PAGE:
Let's say we have two baseball teams in a division, we're about halfway through the season, and we want to see how likely each team is to win the division at the end of the season. This is good to know not only for fans, but for front offices as they decide whether it's worth it to be a buyer at the trade deadline (i.e. try to make trades to make their team better for this year at the cost of future years), or whether they're so unlikely to make the playoffs that it would be better to be a seller and trade players that are good now for prospects that will hopefully be good in the future.

↪ Click Simulate Division below to calculate the probabilities.

Great! So, being 2 games back, the Blue Jays have around a 38% chance of winning the division.

But, now let's add a few more teams to the division.

↪ Click Simulate Division below to calculate the probabilities.

Even though the Blue Jays are still the same number of games back, and the new teams are further behind, this still reduces them to around a 21% chance to win the division!

This comes up a lot with wild card races, where the top 3 teams that aren't division leaders also qualify for the playoffs. Sometimes fans will think "hey, my team is only two games back of a wild card spot, that's hardly anything!", like the Pirates in this example:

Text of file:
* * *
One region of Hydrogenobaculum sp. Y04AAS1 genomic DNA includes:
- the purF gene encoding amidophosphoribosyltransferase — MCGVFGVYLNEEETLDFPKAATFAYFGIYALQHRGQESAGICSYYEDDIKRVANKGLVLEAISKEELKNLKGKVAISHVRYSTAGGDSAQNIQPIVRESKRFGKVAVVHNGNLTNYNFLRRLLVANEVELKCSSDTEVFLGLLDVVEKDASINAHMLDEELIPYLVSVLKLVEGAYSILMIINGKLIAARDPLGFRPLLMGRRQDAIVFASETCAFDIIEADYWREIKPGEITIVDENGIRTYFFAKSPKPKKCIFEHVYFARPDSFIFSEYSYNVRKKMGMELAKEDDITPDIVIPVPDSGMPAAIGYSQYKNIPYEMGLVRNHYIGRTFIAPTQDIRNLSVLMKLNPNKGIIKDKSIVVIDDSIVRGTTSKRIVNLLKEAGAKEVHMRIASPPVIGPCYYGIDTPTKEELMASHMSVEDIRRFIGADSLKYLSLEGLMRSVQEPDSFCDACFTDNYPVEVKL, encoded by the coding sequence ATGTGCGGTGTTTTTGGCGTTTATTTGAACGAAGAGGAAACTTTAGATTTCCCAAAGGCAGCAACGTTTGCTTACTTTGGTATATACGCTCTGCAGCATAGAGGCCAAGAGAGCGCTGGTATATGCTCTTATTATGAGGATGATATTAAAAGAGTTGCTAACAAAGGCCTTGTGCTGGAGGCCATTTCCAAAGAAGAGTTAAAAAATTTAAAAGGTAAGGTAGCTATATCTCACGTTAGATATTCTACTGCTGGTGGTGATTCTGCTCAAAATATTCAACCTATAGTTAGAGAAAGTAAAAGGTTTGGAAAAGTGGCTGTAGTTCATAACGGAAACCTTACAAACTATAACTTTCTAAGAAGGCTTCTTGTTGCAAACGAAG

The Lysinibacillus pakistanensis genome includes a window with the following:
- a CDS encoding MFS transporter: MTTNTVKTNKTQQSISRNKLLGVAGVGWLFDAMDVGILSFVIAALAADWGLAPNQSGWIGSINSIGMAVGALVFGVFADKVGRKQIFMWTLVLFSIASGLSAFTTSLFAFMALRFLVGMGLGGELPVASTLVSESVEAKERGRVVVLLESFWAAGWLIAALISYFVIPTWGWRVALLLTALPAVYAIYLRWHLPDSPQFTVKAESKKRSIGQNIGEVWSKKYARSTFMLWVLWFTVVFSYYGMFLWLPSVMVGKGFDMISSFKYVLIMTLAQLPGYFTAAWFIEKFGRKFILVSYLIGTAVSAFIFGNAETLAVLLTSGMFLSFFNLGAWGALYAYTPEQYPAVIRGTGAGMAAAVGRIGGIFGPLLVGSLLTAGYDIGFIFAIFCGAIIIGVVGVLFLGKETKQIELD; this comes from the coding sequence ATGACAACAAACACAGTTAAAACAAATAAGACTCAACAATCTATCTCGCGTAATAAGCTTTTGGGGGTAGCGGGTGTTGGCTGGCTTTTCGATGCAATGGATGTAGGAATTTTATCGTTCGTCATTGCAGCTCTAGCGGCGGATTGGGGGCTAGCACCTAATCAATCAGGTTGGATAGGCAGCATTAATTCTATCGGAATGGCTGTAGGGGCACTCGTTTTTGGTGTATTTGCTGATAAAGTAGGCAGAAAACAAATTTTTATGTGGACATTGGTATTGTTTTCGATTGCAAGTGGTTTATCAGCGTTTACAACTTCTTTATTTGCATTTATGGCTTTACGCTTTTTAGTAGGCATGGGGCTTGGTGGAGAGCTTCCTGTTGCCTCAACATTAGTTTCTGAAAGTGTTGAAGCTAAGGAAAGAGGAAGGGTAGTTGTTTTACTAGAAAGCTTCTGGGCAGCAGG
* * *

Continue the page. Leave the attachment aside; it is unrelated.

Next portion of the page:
↪ Click Simulate Division below to calculate the probabilities.

And an over 50% chance is indeed pretty good! But let's look at the full standings (this is roughly based on the NL wild card standings as of July 1, 2024):

↪ Click Simulate Division below to calculate the probabilities.

The actual chance is less than half of that!

Here you can play around with your own scenarios! See the Details section below for more information about the assumptions being made.

First of all, if you actually want to see playoffs odds for baseball, you should just look at FanGraphs or Baseball Reference.

The calculations here assume there are exactly 80 games left in the season for all teams (which is why no half-game increments are allowed), every team has a 50% chance of winning each game, and it simulates this 5000 times. It also doesn't assume any of the teams are playing each other, although I don't think that would make a difference in the percentages.

These calculation also handle ties in the least sophisticated way possible by giving "partial credit", so if two teams finish with the highest total wins they each get credit for half of a scenario for winning the division. If more than one team advances it's handled in a similar way.

Here's the GitHub repo for this project, and here's a writeup of how I wrote this and problems I ran into along the way.